A. Trevor Hodge
For the Roman engineer, the ideal aqueduct was one running just below the ground, and the arches and bridges that so excite our admiration were something to fall back on only when it could not be helped. Naturally, that does not mean that, once the arches had to be there anyway, the Romans were insensible to their spectacular appeal; but it does mean that the arches represented only a small fragment of the whole aqueduct, while they are the first thing we think of, and sometimes the only one. This is like trying to form a picture of a complete railway system only on the basis of its bridges and viaducts. Though such works might be accepted only as an unavoidable necessity, they did, of course, exist, and still do. Such engineering works fall into three categories. The first, carrying the conduit through inconveniently located mountains, are tunnels. The second, carrying across valleys and gorges, are bridges. The third, carrying it across broad open plains, where the object is simply to keep the water level high enough to provide proper service at the point of delivery, are arcades.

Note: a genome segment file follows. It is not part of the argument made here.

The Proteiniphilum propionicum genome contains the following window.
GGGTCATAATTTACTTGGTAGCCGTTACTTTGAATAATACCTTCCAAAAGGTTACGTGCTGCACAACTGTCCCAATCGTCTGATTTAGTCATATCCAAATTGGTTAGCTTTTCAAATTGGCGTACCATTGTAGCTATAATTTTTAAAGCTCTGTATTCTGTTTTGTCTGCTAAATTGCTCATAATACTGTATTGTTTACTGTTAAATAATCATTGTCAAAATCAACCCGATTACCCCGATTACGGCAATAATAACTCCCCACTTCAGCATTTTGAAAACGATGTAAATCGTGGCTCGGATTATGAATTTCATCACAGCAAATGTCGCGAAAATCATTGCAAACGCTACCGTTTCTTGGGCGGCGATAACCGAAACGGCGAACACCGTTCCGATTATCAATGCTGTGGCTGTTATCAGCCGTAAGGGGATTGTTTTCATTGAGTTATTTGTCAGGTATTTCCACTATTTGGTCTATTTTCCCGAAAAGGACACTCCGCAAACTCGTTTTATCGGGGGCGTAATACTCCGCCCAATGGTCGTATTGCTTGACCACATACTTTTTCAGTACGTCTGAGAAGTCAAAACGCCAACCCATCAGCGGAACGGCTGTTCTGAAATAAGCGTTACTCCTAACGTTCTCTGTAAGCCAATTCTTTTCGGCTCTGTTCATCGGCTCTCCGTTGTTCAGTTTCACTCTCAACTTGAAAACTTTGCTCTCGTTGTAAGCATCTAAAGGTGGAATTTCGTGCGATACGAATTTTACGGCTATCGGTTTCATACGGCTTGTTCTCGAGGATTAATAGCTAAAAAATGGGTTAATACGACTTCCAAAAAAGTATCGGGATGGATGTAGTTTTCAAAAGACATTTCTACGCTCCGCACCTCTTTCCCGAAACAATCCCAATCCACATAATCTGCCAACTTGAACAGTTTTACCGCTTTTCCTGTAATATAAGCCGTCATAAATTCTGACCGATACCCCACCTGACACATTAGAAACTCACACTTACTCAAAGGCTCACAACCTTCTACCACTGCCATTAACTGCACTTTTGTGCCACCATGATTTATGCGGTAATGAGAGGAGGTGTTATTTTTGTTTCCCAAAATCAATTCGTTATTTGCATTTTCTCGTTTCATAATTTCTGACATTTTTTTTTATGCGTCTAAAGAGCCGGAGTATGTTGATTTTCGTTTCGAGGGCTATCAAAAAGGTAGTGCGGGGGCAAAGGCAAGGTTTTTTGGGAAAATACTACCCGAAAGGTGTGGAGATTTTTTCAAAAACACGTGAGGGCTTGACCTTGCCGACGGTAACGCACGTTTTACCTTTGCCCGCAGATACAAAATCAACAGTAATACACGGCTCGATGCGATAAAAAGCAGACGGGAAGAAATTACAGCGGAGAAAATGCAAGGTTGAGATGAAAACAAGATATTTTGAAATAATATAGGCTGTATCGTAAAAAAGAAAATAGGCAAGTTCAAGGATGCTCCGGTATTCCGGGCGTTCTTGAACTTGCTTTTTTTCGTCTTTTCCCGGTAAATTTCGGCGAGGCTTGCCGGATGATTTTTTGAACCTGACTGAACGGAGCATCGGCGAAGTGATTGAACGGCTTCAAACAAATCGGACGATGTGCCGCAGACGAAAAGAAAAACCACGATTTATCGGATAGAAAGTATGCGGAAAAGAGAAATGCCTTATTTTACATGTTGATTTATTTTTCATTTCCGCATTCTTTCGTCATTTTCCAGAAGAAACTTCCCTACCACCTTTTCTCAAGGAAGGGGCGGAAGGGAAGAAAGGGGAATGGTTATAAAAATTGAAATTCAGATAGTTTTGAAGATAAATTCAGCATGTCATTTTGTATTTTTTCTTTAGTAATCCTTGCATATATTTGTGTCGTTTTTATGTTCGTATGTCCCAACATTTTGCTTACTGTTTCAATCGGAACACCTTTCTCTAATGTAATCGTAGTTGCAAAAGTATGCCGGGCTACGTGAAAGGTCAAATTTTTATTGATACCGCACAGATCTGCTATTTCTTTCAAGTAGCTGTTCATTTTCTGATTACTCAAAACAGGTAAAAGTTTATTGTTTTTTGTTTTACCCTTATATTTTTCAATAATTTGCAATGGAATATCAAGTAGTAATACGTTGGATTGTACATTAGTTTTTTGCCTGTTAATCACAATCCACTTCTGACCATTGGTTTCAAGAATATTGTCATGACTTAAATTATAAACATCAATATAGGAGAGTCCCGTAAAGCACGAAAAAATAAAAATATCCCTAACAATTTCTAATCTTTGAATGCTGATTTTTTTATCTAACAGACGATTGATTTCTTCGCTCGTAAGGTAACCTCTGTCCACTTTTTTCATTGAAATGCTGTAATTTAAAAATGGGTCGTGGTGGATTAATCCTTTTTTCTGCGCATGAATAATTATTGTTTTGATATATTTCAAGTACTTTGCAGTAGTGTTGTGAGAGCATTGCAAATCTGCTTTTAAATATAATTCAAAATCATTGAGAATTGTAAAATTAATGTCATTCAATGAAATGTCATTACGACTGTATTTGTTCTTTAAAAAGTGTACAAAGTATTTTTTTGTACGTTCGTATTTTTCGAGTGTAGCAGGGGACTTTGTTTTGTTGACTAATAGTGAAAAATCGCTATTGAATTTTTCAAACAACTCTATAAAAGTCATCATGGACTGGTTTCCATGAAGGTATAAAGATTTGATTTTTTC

It is not strictly accurate to speak of tunnelling under a mountain. The object being to dig as short a tunnel as possible, if at all, the best way to deal with a mountain was to go round it. But a ridge, a col, or a long projecting spur, would have to be pierced, there being no way round. Once the surveying had been done and the line of the tunnel marked out, there were two ways of digging it. One was to start simultaneously at each end and meet in the middle. This, as we have seen in the sixth century tunnel of Eupalinos on Samos (above, pp. 42–3), was a technique that goes remarkably far back in history. Though it sounds extremely sophisticated, in fact it has several disadvantages. One is that, there being only two workfaces, only two crews can be working at once; and, given the restricted